What can we learn from last night’s harrowing documentary on ITV alleging that Jimmy Savile was a serial sexual abuser of children?
1. We must always listen to and believe children, and make it safe for them to speak out if they are being abused. And it’s everybody’s responsibility to do so. If you’re concerned about a child, there are some simple things you can do. Children 1st has ten top tips to protect children free to download from the website to give children the space they need to trust and to tell you. And then you must act. You must report it to the police.
2. No matter who the abuser is, no matter what you think the circumstances are, it is not for us to excuse away what a child tells us. It is for the authorities to decide if further action needs to be taken. Scotland now has a child protection website which links to all local authority child protection teams and links to all the national helplines, including ParentLine and ChildLine. If a child discloses and we do nothing, what message does that send?
3. It is never acceptable for any adult to abuse children. There are no grey areas. Adults are the ones with the power, and abusers rely on that power to silence children through threats, rewards and other methods. We are the ones who are responsible here and we must not allow our responsibility to keep children safe to transfer on to children.
4. There are many reasons why people do not disclose abuse when it happens and there can be many triggers for someone making an historic allegation of abuse. Often children don’t tell at the time because they don’t feel able to. That must change. With Jimmy Savile, as some of those who witnessed him abusing young girls also said, it was because he was such an influential and powerful media figure, no one would believe them. The women he abused also said that and in fact, one woman who did tell was accused of lying and was punished for it. Is it little wonder that they waited until he was dead before coming forward?
5. Jimmy Savile abused more young girls than the ones we now know about. What these women disclosed – separately and unrelatedly - was a pattern of consistent abusive behaviour which given the amount of access he had, and which he created, means it is highly probable that there are more victims. Given that he spent a lot of time in Scotland and indeed, had a house in Glencoe it is possible there are Scottish victims too. It’s important that we encourage them all to come forward, tell their stories and receive the therapeutic help and support they need to recover. NAPAC, the National Association for People abused in Childhood, has a helpline and a website which can help.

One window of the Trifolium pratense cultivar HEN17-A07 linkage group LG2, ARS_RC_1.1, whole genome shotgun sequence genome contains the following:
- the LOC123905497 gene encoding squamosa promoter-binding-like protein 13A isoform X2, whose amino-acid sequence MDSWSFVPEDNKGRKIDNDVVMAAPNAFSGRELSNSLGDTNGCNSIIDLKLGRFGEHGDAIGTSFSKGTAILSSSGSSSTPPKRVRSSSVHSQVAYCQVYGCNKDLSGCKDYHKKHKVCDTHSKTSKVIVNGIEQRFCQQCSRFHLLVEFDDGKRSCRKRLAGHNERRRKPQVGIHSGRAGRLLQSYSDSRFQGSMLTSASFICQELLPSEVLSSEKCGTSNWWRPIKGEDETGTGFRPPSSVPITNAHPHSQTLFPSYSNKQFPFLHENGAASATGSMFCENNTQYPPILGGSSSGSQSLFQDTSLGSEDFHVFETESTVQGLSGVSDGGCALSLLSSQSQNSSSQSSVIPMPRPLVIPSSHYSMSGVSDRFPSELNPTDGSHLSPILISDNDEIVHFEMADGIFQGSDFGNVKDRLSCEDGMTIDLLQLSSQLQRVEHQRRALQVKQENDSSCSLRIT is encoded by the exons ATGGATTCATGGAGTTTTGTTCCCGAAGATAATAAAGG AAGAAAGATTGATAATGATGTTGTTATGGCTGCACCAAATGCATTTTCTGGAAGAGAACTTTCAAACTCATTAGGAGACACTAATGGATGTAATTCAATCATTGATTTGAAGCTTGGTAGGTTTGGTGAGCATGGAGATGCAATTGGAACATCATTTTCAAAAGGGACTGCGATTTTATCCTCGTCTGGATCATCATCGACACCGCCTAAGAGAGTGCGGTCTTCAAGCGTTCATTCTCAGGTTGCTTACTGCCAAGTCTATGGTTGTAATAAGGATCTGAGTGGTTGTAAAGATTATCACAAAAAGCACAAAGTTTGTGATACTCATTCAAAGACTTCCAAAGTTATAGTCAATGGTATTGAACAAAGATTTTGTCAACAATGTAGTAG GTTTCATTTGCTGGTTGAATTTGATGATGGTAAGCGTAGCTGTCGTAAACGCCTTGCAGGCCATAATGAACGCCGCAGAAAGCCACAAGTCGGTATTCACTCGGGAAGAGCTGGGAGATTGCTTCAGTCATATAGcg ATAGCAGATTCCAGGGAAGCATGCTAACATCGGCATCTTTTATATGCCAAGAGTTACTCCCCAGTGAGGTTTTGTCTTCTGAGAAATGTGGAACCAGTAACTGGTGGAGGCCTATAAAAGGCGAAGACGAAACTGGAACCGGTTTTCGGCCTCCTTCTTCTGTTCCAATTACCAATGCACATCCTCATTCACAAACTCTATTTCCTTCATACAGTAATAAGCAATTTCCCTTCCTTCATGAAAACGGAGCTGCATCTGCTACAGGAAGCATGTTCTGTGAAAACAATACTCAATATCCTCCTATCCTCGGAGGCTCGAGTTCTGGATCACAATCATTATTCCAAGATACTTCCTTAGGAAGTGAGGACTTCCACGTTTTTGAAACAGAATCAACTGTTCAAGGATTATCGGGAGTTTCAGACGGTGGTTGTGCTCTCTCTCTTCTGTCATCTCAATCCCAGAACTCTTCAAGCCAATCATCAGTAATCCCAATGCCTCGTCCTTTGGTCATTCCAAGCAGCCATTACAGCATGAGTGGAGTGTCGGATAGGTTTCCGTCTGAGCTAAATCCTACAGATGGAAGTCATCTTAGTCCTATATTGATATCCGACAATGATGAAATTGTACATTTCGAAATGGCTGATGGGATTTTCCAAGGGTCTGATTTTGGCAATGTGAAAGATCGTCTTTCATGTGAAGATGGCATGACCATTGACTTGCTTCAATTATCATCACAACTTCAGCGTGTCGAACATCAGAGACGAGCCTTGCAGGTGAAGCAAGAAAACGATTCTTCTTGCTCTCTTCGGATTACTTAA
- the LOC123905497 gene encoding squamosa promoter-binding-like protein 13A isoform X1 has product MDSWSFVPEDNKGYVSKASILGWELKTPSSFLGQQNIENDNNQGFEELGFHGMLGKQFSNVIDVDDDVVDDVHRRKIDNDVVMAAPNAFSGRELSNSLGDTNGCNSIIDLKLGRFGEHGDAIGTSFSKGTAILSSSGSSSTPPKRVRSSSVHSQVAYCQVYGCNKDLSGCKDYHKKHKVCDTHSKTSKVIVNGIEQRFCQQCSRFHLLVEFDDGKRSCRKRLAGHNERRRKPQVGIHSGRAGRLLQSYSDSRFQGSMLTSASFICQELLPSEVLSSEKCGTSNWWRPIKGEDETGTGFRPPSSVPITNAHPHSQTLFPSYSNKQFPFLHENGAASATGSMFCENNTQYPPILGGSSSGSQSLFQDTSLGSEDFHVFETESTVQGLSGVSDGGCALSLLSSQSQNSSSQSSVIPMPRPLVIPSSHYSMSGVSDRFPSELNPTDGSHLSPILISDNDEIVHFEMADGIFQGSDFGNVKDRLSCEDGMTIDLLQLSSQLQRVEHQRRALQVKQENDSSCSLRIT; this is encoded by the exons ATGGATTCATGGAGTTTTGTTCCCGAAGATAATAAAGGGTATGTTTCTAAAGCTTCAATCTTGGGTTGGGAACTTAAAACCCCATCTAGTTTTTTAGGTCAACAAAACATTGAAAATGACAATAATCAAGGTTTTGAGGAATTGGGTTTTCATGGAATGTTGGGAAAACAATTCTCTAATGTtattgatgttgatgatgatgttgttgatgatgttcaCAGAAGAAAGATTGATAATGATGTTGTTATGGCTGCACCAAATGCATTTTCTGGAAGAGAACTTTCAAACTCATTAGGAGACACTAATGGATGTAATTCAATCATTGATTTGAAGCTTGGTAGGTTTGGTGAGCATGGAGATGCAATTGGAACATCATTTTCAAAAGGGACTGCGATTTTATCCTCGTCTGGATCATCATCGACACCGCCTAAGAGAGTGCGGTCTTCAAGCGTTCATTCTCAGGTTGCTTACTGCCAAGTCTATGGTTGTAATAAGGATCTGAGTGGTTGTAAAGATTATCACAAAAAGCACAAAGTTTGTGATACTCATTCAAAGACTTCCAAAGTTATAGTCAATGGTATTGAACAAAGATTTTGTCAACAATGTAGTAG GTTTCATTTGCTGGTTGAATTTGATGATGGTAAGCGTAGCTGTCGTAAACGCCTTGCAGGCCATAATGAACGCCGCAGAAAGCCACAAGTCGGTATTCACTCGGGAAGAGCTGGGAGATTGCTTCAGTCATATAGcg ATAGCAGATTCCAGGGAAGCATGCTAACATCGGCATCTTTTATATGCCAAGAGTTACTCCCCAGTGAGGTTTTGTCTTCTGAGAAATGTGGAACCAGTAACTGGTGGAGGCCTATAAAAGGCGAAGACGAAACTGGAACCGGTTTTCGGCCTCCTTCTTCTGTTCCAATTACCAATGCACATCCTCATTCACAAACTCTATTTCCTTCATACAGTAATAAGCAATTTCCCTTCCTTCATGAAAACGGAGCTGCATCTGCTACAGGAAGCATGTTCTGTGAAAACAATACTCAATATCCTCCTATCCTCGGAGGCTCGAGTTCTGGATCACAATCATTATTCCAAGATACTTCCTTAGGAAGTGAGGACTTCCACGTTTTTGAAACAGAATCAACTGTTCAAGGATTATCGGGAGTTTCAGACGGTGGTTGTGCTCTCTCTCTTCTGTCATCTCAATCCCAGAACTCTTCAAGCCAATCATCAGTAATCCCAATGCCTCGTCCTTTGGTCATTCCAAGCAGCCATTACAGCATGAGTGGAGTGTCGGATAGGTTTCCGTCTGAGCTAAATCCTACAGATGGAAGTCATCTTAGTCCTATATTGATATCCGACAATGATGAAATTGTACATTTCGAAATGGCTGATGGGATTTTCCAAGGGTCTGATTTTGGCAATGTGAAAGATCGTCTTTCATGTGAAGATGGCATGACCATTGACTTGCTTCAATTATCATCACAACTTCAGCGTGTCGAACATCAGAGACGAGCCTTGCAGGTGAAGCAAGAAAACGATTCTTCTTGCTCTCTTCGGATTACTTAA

6. The BBC needs to step up here. It is not enough for them to say they will investigate any claims made and report them to the police. It must set up an inquiry and invite women to come forward. It must also review its child protection procedures to ensure that what was allowed to go on, in full sight of everyone who worked with Jimmy Savile, can never happen again. After all, even though rumours were rife about his behaviour among BBC staff, the broadcaster went on to give him shows which provided potential access to an endless supply of young girls. For that alone, the BBC must apologise.
7. Esther Rantzen, who has done so much to champion the needs of children who have been abused, not least by setting up ChildLine, was clearly devastated on the programme by the realisation that she had got this man wrong. And looking back she can see that there might have been things that she and others could have done to protect children. Would he get away with it now? I’m not so sure. Attitudes have changed and so has society, but we should all take a moment today to think about the children we know and the adults they spend time with and satisfy ourselves that we can be sure they are safe and that we are doing all we can for them to be safe.
8. We must always listen to, and believe children who disclose sexual, physical and emotional abuse. We cannot hope that someone else will act, we must not pretend we did not hear, we should do all we can to give children a safe space in which to disclose. Or else abusers like Jimmy Savile will continue to get away with it, harming children and destroying lives.
It’s everybody’s responsibility to protect children and we must all put children first. Always.
If you’re concerned that a child you know has experienced or is suffering sexual abuse and want to talk to someone confidentially about your concerns and what to do next, call ParentLine Scotland free on 08000 28 22 33 or email firstname.lastname@example.org. All calltakers are trained on child protection issues and can provide emotional and practical support. The helpline is open every week day until 10pm and at weekends 12 noon to 8pm.
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